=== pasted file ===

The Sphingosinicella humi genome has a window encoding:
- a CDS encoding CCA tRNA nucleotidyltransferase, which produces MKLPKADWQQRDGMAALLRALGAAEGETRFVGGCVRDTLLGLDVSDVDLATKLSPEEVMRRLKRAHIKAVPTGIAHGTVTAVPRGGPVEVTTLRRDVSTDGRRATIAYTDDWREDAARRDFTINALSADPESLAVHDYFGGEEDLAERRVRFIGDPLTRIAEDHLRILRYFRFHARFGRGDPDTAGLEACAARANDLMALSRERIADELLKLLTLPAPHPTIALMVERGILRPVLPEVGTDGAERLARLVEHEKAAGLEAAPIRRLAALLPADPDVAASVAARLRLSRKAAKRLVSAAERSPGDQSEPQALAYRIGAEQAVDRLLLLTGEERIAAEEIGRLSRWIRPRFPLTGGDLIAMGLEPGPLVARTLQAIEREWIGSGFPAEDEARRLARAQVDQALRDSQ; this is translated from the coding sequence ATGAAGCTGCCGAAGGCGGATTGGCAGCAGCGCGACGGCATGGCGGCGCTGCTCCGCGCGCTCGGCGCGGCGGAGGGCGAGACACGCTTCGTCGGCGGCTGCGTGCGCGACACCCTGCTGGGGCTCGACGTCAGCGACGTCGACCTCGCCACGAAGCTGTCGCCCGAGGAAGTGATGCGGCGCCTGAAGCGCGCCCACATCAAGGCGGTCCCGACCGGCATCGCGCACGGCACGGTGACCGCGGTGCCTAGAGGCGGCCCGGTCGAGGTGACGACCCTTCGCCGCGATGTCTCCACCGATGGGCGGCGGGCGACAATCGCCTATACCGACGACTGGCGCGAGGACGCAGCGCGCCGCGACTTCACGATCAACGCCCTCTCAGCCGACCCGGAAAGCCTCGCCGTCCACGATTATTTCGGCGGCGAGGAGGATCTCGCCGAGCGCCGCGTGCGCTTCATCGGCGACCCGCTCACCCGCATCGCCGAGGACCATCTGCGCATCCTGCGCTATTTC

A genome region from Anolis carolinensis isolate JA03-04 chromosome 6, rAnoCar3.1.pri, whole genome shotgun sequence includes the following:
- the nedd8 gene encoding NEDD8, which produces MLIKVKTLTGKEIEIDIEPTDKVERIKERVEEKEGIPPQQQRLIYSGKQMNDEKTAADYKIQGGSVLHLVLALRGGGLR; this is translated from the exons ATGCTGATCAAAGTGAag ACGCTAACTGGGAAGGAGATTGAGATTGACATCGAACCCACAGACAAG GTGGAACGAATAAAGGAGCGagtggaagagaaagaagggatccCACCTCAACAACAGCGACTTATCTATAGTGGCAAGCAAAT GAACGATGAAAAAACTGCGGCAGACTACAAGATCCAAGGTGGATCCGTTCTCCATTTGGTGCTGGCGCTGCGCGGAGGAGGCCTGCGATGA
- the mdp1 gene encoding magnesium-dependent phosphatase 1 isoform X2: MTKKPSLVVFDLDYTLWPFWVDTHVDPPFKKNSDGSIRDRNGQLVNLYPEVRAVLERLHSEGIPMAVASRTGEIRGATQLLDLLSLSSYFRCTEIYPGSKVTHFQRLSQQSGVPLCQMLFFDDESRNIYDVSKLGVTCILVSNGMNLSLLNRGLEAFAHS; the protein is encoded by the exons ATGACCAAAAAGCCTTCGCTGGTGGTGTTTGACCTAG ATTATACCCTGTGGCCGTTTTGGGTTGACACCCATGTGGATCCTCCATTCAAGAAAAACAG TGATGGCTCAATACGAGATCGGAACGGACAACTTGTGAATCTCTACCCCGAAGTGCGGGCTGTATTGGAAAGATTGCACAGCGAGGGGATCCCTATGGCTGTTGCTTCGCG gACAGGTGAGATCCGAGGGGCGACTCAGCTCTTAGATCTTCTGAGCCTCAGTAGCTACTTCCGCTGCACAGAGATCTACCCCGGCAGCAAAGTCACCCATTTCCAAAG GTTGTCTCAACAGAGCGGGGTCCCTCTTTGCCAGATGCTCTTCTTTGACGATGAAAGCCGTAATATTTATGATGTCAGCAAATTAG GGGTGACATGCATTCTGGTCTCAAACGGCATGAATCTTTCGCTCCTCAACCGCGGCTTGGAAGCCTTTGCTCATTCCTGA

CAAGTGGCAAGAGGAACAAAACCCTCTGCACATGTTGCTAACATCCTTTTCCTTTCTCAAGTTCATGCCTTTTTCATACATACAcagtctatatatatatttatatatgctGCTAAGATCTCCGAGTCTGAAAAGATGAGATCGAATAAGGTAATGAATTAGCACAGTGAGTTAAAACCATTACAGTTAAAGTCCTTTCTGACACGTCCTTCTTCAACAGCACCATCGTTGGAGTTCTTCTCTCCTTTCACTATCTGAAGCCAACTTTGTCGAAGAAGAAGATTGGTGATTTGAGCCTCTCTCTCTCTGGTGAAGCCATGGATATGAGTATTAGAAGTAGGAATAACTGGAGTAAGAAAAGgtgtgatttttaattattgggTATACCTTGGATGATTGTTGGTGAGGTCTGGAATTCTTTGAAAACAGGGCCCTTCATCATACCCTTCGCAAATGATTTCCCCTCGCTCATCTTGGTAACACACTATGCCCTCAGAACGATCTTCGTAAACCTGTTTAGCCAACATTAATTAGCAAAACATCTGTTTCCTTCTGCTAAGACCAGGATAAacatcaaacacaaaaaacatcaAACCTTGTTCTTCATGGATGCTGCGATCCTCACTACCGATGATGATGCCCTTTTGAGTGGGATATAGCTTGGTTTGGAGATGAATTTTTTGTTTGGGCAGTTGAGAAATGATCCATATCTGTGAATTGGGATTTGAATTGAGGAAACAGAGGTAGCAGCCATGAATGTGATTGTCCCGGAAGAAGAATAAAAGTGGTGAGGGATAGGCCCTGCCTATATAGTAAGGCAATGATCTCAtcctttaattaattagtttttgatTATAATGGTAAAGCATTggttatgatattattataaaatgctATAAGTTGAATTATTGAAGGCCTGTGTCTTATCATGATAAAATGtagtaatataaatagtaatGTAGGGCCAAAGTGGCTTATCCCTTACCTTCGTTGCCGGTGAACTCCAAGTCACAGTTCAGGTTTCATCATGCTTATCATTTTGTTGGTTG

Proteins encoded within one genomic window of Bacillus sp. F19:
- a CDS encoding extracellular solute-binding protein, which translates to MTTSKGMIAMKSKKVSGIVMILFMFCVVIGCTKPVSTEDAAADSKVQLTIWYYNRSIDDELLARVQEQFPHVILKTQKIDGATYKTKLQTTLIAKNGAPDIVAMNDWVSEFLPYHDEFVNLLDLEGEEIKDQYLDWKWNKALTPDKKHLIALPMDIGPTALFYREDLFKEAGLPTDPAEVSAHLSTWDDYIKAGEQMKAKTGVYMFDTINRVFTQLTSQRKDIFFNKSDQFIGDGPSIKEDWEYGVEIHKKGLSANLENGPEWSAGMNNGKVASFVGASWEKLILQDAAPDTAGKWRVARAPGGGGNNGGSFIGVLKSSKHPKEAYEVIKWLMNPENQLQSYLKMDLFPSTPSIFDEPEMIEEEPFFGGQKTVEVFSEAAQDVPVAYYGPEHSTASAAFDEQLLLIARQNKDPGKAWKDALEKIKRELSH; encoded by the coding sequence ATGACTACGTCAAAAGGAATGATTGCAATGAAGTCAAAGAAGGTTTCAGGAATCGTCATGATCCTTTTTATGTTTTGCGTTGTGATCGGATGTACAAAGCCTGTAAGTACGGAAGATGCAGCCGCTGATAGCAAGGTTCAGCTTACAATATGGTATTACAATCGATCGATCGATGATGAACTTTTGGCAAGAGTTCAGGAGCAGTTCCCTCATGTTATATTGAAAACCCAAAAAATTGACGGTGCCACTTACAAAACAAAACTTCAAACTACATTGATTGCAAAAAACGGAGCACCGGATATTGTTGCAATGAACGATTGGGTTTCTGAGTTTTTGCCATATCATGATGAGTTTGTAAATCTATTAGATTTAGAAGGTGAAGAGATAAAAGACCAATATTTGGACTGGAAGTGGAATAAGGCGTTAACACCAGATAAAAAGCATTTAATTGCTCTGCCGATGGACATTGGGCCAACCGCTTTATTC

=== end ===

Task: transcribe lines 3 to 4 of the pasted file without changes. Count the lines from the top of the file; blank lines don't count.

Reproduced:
A genome region from Anolis carolinensis isolate JA03-04 chromosome 6, rAnoCar3.1.pri, whole genome shotgun sequence includes the following:
- the nedd8 gene encoding NEDD8, which produces MLIKVKTLTGKEIEIDIEPTDKVERIKERVEEKEGIPPQQQRLIYSGKQMNDEKTAADYKIQGGSVLHLVLALRGGGLR; this is translated from the exons ATGCTGATCAAAGTGAag ACGCTAACTGGGAAGGAGATTGAGATTGACATCGAACCCACAGACAAG GTGGAACGAATAAAGGAGCGagtggaagagaaagaagggatccCACCTCAACAACAGCGACTTATCTATAGTGGCAAGCAAAT GAACGATGAAAAAACTGCGGCAGACTACAAGATCCAAGGTGGATCCGTTCTCCATTTGGTGCTGGCGCTGCGCGGAGGAGGCCTGCGATGA